jueves, 20 de junio de 2013

Trojanizing Windows servers/workstations with metasploit's enable_support_account

Have you ever lost access to some admin, developer or user's server/workstation because your credentials stop being valid in the worst moment? Effective persistence on exploited machines has long become a major concern, especially in restricted environments where you can't actually add users to privileged groups, upload and execute tools, dump hashes and/or passwords, access network shares, etc.

Pentesting is coming to a paradigm shift as to what targets and data are most valuable/critical to clients. It's not like getting domain admin stopped being important, is just that it will be so depending on the business perspective of it. Such philosophy has been stated with far more arguments and details in conferences and websites in the recent years as in dark0perator's Tactical Post Exploitation, which I'd recommend you to look at if you haven't already.

Given that train of thought a technique for easily setting alternative access to a compromised machine without using other tools besides the ones provided for the OS would come to be handy. As far as I know this particular (simple) technique hasn't been widely documented but it has proven great effectiveness in a number of pentests.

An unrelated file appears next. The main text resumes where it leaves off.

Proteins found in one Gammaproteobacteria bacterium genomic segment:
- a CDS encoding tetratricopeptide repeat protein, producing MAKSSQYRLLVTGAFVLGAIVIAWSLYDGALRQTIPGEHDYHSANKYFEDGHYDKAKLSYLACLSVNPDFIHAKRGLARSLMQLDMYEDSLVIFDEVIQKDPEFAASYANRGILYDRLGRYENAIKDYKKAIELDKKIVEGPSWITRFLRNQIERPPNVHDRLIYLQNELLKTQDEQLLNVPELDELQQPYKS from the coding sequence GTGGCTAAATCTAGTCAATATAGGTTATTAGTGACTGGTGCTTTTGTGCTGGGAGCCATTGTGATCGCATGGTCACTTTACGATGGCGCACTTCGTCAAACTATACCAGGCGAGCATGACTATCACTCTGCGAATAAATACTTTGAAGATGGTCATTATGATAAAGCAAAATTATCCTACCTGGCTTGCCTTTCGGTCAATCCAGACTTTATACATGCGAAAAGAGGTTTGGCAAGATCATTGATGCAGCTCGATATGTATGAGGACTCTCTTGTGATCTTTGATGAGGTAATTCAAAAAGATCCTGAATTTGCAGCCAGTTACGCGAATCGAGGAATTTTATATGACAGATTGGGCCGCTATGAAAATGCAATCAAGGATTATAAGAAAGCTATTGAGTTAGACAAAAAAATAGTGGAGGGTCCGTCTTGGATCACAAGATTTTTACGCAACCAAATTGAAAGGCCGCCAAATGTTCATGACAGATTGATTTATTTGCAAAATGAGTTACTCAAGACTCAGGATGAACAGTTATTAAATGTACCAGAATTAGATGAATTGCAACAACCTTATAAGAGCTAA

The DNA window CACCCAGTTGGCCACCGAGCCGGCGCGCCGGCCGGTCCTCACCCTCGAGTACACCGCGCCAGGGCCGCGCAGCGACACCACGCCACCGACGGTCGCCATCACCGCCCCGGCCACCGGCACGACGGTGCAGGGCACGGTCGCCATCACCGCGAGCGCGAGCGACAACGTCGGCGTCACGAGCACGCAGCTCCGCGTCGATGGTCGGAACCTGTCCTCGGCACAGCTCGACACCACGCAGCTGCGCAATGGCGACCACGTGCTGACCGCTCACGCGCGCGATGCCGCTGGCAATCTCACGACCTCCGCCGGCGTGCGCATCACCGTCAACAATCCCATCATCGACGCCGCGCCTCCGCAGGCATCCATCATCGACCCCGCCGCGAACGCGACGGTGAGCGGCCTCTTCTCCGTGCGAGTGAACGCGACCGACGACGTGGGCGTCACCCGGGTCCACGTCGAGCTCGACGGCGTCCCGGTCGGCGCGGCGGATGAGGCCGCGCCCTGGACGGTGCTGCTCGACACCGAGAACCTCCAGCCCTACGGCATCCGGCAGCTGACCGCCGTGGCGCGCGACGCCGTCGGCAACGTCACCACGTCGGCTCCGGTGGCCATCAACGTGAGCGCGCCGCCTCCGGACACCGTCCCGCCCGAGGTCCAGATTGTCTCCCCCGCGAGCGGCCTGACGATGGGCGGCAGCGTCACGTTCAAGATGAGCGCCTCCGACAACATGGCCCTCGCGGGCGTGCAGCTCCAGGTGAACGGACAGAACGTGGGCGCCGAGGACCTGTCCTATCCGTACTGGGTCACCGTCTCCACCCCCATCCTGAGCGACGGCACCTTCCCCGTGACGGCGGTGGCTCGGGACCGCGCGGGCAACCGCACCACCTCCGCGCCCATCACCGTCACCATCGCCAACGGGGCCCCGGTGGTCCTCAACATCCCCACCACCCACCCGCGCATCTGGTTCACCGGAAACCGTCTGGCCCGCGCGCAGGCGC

The objective is to use only OS resources (actually built-in accounts and the registry) in order to guarantee additional access to critical targets in some network. Microsoft introduced many changes since Windows XP, some of which are the addition of built-in accounts like HelpAssistant, KRBTGT and support_388945a0. Each of these accounts has been designed for a specific purpose (say, service accounts) usually related to remote support and assistance which is why network administrators and users usually don't pay much attention to them. Default settings for such accounts include being disabled and having limited privileges.

As such, built-in accounts usually go unnoticed and so they are an interesting feature to play with if one's task is to maintain access. Of course these facts aren't to robust as they rely way too much on network environment and administrators skills, but real-world scenarios haven't often shown these to be an issue. Just by monitoring the registry we were able to spot the exact locations where settings are applied when a local user is modified with net.exe, lusrmgr.msc and so on.

Unlike domain controller's Windows servers and workstations will keep user data in very specific locations at the registry. The keys involved for these operations (changing passwords, enable/disable, etc.) are mostly in the HKLM\SAM\SAM\Domains\Account\Users key which requires SYSTEM access for write AND read access.

As it can be seen in the image, the Names sub-key holds all user account names. Each of these account names will map to exactly one User's sub-key according to a user's RID, which is specified in hex format in the Names sub-keys void values. Once a user account is mapped to it's corresponding Users sub-key you'll find the F and V REG_BINARY values with some nice data.